With four Utah National Guard units already activated for service in the Persian Gulf - one of them from Utah County - members of the county's seven other National Guard units are making sure they are prepared in case they are activated.
A few months ago, American Fork's 120th Quartermaster Detachment was activated and is now in the Persian Gulf. But other than Pentagon officials, nobody knows if any of Utah County's other Guard units will follow. In all, more than 1,100 Utah County residents are members of the Utah National Guard."I can't say that there is a likelihood and I can't say that there is not a likelihood of other units being activated. Nobody knows for sure," said Maj. Robert Nelson, Utah National Guard public affairs officer.
However, local Guard officials say the threat of being activated has local members scrambling to take care of unfinished business. Members are making sure equipment and weapons work properly and are more serious about their training.
"There seems to be a lot more interest in our drills," said Maj. Clark Christensen, administrative officer of the 1457th Engineers Battalion. "And even though we've gone through these classes more than 100 times, we're listening a lot harder when instruction is given out."
Members are also scrambling to make sure they are registered for the many family-support mechanisms provided by the National Guard. Members are making sure life insurance forms are updated and family medical plans contain all necessary information. Members are also making sure their families know what they should do if the call for active duty comes.
"We're doing all the things now that we should have done before, but for some reason we've been dragging our feet on," said Sgt. Duane Dudley, readiness non-commissioned officer for the 116th Engineers Battalion.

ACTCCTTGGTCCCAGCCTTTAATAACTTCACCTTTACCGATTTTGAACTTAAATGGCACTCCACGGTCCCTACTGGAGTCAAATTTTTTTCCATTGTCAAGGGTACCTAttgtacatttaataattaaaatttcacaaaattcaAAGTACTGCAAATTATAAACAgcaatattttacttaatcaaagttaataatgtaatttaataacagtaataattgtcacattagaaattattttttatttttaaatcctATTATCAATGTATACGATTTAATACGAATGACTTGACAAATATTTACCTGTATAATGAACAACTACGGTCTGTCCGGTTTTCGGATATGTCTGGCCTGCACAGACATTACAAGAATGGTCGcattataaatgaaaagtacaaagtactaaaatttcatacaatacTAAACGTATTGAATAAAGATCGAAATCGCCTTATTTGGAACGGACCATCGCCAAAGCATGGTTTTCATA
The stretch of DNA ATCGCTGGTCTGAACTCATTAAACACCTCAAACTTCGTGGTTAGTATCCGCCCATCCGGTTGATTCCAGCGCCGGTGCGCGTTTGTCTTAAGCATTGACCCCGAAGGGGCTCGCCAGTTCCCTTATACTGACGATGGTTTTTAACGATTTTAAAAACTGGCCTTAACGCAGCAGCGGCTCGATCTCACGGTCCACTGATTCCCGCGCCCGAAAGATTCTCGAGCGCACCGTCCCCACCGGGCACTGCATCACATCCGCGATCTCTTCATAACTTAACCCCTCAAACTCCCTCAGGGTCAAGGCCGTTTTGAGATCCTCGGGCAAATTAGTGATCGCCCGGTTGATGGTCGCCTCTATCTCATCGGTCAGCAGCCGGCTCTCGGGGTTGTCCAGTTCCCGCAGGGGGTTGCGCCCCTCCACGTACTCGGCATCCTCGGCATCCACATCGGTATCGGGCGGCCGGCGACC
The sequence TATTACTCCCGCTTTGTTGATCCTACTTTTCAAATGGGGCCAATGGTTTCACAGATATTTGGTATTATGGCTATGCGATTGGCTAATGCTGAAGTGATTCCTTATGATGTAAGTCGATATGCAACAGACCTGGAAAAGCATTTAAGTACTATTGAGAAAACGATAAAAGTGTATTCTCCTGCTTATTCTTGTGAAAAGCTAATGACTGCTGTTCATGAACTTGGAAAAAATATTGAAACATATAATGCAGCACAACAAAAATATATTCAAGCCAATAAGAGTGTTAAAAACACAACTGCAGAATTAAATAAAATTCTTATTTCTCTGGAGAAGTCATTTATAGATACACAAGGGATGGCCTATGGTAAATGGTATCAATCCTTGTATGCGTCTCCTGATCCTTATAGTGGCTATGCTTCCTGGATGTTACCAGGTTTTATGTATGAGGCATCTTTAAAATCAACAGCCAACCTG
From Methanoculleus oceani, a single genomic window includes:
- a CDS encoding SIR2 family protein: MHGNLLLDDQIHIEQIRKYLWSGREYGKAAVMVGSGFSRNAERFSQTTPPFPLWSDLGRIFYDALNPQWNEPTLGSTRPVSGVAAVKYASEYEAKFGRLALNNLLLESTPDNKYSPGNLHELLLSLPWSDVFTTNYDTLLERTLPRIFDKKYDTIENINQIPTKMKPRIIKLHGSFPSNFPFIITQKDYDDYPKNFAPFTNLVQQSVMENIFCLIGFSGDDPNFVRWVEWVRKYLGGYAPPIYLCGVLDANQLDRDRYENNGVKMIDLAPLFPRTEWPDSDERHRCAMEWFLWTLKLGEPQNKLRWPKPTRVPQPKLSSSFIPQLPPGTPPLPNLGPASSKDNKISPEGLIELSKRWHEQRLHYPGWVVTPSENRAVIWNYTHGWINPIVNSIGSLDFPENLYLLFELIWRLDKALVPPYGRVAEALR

And even though most members are thinking about the possibility of being activated and their lives being disrupted, most know what is expected of them and are willing to serve if called. When a unit is activated, most members will be called to duty. However, National Guard guidelines do allow for some exclusions.
"We have not seen anybody jump up and want to get out because of what's going on," Christensen said.
"I've had some men with more than 20 years of service call and ask if they would have to go, too," Dudley said. "I told them that doesn't mean anything because they are just a number back at the Pentagon. If the call comes, we all go."
While on active duty, soldiers' jobs are protected and medical coverage is provided to their families. Most loans that a soldier has before being activated are frozen at an interest rate of 6 percent, and soldiers can have their paychecks deposited into a civilian account. The National Guard also has provisions for dependent care when necessary.
"There is enough support out there so a soldier in the field knows he and his family is taken care of," Nelson said.
The Utah National Guard's 125-member 625th Military Police Company, out of Murray, began active duty Thursday and leaves Sunday for last-minute training at Fort Carson, Colo. Other Utah National Guard units activated include a cell of the 142nd Military Intelligence Battalion and the 144th Evacuation Hospital.
Utah County National Guard units, specialty and approximate number of members.
- 1457th Commander Company C Engineers Battalion, 140 members, commanding the 1457th Engineers Battalion.
- Company B 19th Special Forces, 80 members, special airborne missions.
- Company C 141st Military Intelligence Battalion, 70 members, assisting combat commanders with language interpretation in the theater.
- 116th Engineers Battalion, 250 members, heavy equipment construction of roads and airfields.
- Battery C 1st Battalion 140th Field Artillery, 100 members, long-range artillery missions.
- 117th Engineers Company, 230 members, fast bridge assembly and mobility missions.
- 1457th Engineers Battalion, 200 members, field fortification and road building.
- 120th Quartermaster Detachment, 14 members, water purification (already activated).